The own room that Virginia Woolf asked for a century ago so that women could write has been filled and for this March 8 there is a barrage of editorial news that account for the change of view of the Western world in recent years.
Two of the important novelties are The double X economy (Today’s Issues) –by Linda Scott, an Oxford professor who claims that today’s unequal economic system has a male name and that if women could affect global economic decisions there would be a more successful cooperative system– and The double shift (Captain Swing), a classic from the 80s by Arlie Russell Hochschild that gave its name to the double work that women did.
In the field of feminist thought, Rebecca Solnit recounts her life in Memories of my nonexistence (Lumen / Angle) and publishes The mother of all questions (Captain Swing), a collection of essays that shows how the history of silence is linked to that of women and notes books that no woman should read, from Ayn Rand to Jack Kerouac – he repels how he abandons the young Latina in the mythical On the road-, William Burroughs y Norman Mailer.
Geneticist Sharon Moalem addresses in ‘The X factor’ why women are stronger
For his part What would De Beauvoir do …? (Larousse), by Tabi Jackson and Freya Rose, responds to everyday problems through the ideas of great feminists, and Brigitte Vasallo reflects on Inclusive language and exclusion from class (Larousse). In the scientific field, geneticist Sharon Moalem explains in The X factor (Criticism) why women are stronger than men. More science: six astrophysicists look at the universe in illustrated guide Up there (Geoplanet), in which they also pay tribute to important scientists.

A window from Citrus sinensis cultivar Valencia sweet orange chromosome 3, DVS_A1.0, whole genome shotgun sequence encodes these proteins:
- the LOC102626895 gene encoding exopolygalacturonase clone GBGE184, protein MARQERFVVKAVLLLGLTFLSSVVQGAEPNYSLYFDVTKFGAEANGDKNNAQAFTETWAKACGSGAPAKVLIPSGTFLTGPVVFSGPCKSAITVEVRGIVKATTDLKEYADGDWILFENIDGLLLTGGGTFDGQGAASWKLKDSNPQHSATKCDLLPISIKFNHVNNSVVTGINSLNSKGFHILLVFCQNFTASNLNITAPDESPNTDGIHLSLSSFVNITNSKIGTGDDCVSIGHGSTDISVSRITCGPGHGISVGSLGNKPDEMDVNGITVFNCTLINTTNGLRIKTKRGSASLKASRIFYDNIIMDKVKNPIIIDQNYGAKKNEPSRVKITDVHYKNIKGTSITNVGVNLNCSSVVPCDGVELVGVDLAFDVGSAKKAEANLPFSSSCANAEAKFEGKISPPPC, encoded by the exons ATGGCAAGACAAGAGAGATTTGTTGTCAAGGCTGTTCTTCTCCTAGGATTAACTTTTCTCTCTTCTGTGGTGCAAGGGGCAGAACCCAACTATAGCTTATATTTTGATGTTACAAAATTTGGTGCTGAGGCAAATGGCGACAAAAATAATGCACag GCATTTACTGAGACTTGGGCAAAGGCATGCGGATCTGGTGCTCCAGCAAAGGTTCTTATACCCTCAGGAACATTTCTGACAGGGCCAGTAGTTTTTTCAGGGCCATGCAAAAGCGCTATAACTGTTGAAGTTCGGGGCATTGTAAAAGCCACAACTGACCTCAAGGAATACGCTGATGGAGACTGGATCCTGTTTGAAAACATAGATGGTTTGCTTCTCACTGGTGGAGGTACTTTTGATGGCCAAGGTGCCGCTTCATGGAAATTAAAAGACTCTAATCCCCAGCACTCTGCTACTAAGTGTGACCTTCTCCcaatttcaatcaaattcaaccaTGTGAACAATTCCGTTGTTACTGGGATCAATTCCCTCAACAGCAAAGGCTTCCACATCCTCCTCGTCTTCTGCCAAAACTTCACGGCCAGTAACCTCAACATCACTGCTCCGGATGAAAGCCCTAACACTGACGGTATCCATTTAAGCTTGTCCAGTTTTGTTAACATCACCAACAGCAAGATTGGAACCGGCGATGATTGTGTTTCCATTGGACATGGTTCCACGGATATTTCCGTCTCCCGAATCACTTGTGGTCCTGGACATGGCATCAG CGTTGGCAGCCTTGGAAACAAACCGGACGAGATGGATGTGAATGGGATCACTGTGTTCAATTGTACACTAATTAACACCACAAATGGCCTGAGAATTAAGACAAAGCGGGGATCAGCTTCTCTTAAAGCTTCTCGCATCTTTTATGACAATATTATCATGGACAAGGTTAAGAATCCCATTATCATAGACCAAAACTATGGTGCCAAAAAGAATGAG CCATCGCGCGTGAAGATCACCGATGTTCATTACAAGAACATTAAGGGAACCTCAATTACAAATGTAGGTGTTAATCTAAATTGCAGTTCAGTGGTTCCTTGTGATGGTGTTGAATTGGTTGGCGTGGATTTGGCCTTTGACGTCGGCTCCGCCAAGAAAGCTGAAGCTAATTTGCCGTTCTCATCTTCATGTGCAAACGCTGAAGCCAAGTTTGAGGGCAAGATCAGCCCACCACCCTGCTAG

Seix Barral recovers the seminal classic A room of my own Virginia Woolf, and Insumisas (Principal), by Laura Manzanera, reviews other women who, like Woolf, made history, from Hypatia and Joan of Arc to Mulan and Cristina of Sweden. More history: No place for women (Review) by Wendy Moore, about the female doctors who ran the most incredible hospital of the Great War.
Returning to the present, KO Books publishes She said , the Jodi Kantor and Megan Twohey investigation that uncovered the Harvey Weinstein scandal, and activist Amarna Miller Post Virgins, Wives, Lovers, and Whores (MR). Acclaimed footballer Megan Rapinoe writes One life (Cúpula) and the director of the Institut Ramon Llull, Iolanda Batallé, makes a plea for the leadership in women in Dare to do things your way (Destination).
‘Diario de una perdida’ sold millions of books, made it to the movies and helped women’s emancipation at the beginning of the 20th century
In literature of the now-defunct Jacqueline Harpman the novel is recovered I, who never knew anything about men (Alianza / Llibres del periscopi), a novel about 40 women prisoners liberated for years in a depopulated world. The editorial walk recovers Diary of a loss, of Margarete Böhme, a novel that sold millions of copies, reached the cinema with Louise Brooks and was decisive in the process of female emancipation in Europe at the beginning of the 20th century, addressing issues such as prostitution. And Emilia Cortés traces the life of a fascinating woman, who was not only the wife of Juan Ramón Jiménez: Zenobia Camprubí: The living flame (Alliance).
And there are among the novelties comics like The things of love a few years later (Lumen), the sour gaze of Flavita Banana, and as Voices that count (Planeta Cómic), which brings together writers and illustrators such as Julia Otero, Almudena Grandes, Lola García, Eva Amaral, Agustina Guerrero and María Hesse in illustrated stories about the situation of women. For teenagers, another illustrated, Equality between boys and girls is no joke (Larousse).